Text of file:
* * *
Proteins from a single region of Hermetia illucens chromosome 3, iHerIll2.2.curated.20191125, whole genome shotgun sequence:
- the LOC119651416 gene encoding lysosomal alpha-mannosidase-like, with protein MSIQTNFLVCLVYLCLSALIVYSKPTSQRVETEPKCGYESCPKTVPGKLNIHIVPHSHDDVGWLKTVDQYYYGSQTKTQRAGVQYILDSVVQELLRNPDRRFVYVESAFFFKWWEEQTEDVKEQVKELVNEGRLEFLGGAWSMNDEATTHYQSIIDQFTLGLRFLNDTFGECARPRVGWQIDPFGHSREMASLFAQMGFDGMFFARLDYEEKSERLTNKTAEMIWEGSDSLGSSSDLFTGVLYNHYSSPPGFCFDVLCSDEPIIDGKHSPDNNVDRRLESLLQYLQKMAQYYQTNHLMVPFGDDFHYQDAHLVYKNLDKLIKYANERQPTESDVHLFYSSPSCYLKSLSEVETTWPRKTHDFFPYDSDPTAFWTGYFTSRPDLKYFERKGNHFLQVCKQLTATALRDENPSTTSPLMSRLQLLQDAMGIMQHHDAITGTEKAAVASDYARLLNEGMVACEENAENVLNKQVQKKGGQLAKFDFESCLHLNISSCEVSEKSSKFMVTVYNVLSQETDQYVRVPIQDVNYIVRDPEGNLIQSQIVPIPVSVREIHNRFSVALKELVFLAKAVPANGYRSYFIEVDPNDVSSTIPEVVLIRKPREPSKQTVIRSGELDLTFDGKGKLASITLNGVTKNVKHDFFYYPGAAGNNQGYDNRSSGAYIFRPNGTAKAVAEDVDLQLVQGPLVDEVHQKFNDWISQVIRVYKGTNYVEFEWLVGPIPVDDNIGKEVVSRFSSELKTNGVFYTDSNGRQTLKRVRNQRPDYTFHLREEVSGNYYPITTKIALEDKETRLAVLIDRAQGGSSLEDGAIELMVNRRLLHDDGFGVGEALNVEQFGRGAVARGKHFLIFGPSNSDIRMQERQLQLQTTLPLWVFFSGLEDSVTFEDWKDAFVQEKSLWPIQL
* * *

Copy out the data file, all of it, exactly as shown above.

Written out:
Proteins from a single region of Hermetia illucens chromosome 3, iHerIll2.2.curated.20191125, whole genome shotgun sequence:
- the LOC119651416 gene encoding lysosomal alpha-mannosidase-like, with protein MSIQTNFLVCLVYLCLSALIVYSKPTSQRVETEPKCGYESCPKTVPGKLNIHIVPHSHDDVGWLKTVDQYYYGSQTKTQRAGVQYILDSVVQELLRNPDRRFVYVESAFFFKWWEEQTEDVKEQVKELVNEGRLEFLGGAWSMNDEATTHYQSIIDQFTLGLRFLNDTFGECARPRVGWQIDPFGHSREMASLFAQMGFDGMFFARLDYEEKSERLTNKTAEMIWEGSDSLGSSSDLFTGVLYNHYSSPPGFCFDVLCSDEPIIDGKHSPDNNVDRRLESLLQYLQKMAQYYQTNHLMVPFGDDFHYQDAHLVYKNLDKLIKYANERQPTESDVHLFYSSPSCYLKSLSEVETTWPRKTHDFFPYDSDPTAFWTGYFTSRPDLKYFERKGNHFLQVCKQLTATALRDENPSTTSPLMSRLQLLQDAMGIMQHHDAITGTEKAAVASDYARLLNEGMVACEENAENVLNKQVQKKGGQLAKFDFESCLHLNISSCEVSEKSSKFMVTVYNVLSQETDQYVRVPIQDVNYIVRDPEGNLIQSQIVPIPVSVREIHNRFSVALKELVFLAKAVPANGYRSYFIEVDPNDVSSTIPEVVLIRKPREPSKQTVIRSGELDLTFDGKGKLASITLNGVTKNVKHDFFYYPGAAGNNQGYDNRSSGAYIFRPNGTAKAVAEDVDLQLVQGPLVDEVHQKFNDWISQVIRVYKGTNYVEFEWLVGPIPVDDNIGKEVVSRFSSELKTNGVFYTDSNGRQTLKRVRNQRPDYTFHLREEVSGNYYPITTKIALEDKETRLAVLIDRAQGGSSLEDGAIELMVNRRLLHDDGFGVGEALNVEQFGRGAVARGKHFLIFGPSNSDIRMQERQLQLQTTLPLWVFFSGLEDSVTFEDWKDAFVQEKSLWPIQL